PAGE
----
Category Archives: screenplay

The Sacrifice: The Script takes a dark twist with a hooded, mysterious Shishir Sharma

By Gargi Vachaknavi

IMG_0689A private viewing of a film?

That sounds exclusive and enticing… made one feel like a star. But it was just a start — a start to showcase what a small group of talented individuals can do.

The idea for the fourteen-and-a-half-minute film brewed over a cup of coffee where writer Tanuj Khosla shared his story with actress Renita Kapoor. Kapoor said she always wanted to play a dark character and the story offered that.

Set in an indeterminate interior, in this case Kapoor’s house in Singapore, the film mapped the life of a stand-up comedian couple in India (and there is no way to figure out where the locale is if it is all within a room). We know the country because the dialogues mention the fact that the husband is a top comedian in India. The movie is mainly conversation between the couple — in a mix of colloquial Hindi with a smattering of English — the way any person would in a well-to do Hindi speaking Indian home.

The story takes a strange twist.

The wife is Kapoor. And the husband? The husband is no less than actor Shishir Sharma, a well-known actor on stage, television and Bollywood in India.

For fifteen minutes, no one spoke. No one moved. And all eyes were glued to the screen that told a gripping tale with a strange twist at the end.

Zafar Anjum, the founder of Kitaab and Filmwallas made his grand debut as a director of this film – The Sacrifice. Why would Zafar Anjum — a writer with a number of books under his belt and some published by Penguin — move to direction and filmmaking? Read more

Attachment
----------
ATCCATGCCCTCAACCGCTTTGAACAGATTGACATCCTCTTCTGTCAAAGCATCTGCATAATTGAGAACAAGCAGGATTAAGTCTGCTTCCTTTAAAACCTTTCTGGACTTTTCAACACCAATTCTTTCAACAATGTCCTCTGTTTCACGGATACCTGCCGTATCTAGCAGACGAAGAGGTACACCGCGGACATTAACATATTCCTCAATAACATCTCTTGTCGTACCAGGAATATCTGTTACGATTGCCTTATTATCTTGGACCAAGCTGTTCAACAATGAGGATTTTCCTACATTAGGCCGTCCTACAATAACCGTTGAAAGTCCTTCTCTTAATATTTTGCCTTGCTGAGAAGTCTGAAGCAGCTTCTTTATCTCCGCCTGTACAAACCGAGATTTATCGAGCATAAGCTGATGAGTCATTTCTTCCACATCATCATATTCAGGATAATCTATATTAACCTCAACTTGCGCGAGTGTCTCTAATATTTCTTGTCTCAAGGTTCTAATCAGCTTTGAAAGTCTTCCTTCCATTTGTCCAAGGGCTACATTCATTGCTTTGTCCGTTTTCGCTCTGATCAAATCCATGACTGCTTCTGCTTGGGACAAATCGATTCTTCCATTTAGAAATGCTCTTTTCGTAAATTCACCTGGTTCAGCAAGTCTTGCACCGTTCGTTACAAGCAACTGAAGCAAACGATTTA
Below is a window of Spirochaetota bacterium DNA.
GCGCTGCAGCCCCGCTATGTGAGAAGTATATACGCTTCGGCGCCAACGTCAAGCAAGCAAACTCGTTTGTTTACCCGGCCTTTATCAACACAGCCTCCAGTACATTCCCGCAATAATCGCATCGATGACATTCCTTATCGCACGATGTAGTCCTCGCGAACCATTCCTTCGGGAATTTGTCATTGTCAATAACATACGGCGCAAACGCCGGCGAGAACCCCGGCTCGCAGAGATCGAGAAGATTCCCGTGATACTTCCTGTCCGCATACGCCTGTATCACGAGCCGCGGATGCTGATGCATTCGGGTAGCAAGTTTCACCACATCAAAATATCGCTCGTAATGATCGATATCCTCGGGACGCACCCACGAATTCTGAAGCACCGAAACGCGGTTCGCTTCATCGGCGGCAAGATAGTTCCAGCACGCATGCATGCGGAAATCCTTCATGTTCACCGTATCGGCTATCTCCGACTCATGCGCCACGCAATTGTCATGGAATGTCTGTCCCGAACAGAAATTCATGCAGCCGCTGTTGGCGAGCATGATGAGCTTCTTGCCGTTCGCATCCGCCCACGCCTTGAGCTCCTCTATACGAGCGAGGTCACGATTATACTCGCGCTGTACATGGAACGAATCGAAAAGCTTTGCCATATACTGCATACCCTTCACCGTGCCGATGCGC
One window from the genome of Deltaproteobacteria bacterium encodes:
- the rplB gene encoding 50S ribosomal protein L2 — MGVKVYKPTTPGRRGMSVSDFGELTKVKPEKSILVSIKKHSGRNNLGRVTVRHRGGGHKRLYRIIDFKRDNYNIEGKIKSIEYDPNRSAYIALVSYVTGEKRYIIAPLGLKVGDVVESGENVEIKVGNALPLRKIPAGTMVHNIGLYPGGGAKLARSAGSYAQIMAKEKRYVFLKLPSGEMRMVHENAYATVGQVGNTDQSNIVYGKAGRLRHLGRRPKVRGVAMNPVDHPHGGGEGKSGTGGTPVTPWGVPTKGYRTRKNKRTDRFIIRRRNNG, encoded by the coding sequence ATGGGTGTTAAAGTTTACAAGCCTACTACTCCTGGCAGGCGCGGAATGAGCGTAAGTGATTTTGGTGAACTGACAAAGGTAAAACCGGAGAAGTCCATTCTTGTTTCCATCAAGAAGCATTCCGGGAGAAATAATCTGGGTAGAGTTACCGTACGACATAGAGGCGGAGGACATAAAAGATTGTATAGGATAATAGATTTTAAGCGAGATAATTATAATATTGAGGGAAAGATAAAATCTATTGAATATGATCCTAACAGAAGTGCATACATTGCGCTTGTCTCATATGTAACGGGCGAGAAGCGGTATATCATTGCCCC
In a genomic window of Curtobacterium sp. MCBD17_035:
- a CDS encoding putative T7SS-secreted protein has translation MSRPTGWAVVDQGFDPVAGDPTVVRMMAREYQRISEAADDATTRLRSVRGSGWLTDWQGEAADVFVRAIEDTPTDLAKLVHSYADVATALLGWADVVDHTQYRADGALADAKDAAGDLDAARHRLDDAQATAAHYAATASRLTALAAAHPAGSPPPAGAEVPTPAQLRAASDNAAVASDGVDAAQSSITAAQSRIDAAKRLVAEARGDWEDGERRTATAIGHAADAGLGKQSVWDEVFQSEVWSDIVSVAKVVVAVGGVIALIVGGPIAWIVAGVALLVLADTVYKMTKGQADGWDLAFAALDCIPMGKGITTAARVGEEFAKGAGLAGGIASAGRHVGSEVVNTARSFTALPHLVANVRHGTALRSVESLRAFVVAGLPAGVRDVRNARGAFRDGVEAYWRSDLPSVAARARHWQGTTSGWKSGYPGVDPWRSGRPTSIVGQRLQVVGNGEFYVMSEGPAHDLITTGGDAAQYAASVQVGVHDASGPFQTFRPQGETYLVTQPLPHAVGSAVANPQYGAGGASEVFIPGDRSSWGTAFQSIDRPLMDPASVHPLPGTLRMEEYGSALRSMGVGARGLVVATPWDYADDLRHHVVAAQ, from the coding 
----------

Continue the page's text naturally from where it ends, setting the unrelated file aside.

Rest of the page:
Writing Matters: In Conversation with Ratnottama Sengupta (Part 2)

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Ratnottama with her Lifetime Achievement Award at the Indywood Festival, December 2017

This is the second part of the interview with Ratnottama Sengupta, national award winning journalist, writer and filmmaker, an exclusive, where she talks of not only legends like Meena Kumari and Utpal Dutta but also takes us on a journey of cinematic history and discusses the impact of social media on cinema along with more about translated books of Nabendu Ghosh.

A quick recap of the earlier interview  leads us into the world of glittering Bollywood where the former Arts Editor of The Times of India, Ratnottama Sengupta, spent her formative years to emerge as a writer and filmmaker; her childhood amidst legendary stars; her observation as a curator of exhibitions which bring out the hidden voices of less known languages, art forms; her experiences as a biographer, author and translator.

Reader Ramashish Roy writes on our website: “Many thanks to ‘Kitaab’ for publishing this interview which portrays commendable work done by her( Ratnottama Sengupta) and most importantly it also depicts the nuances of the unforgettable golden era of Classical Hindi Cinema. Will eagerly wait for the next episode of this interview.”

Reader Antara Mondal writes: “Simply brilliant! Excellent and expansive interview…Loved the elaborate answers. Looking forward to Part 2 eagerly.”

Please enjoy the concluding part of Ratnottama Sengupta’s interview with Team Kitaab.

 

Part 2

Team Kitaab: Your father, Nabendu Ghosh, other than being an eminent scriptwriter, was a well-known Bengali writer.  Do you agree the he is a master storyteller with his pen on the pulse of the need for social, economic and political reforms? Can you tell us a little more about how relevant are the stories that you are translating to the current socio-political set up?

Ratnottama: In other words, the social, political and economic relevance of Nabendu Ghosh’s writings more than half a century after they were crafted.

Baba never let me do anything on his behalf, to ‘promote’ him. He’d say, “As long as I am there, you don’t worry about my writing. You concentrate on yours.” And by God’s grace, he lived to write till the ripe age of 90. But since he was in Bombay after 1951, and writing amid people who didn’t know Bengali, he came to be better known as a screen writer. Within a year of going to Bombay, Baba had taken a conscious decision to write screenplays on the stories and novels of other writers — if they had cinematic possibilities. For, celluloid lives only when it beams dreams and dramas of jubilation on a larger-than-life canvas. And since literature for him was ‘pointing fingers’ he continued to write about deprivations, injustices, inequities.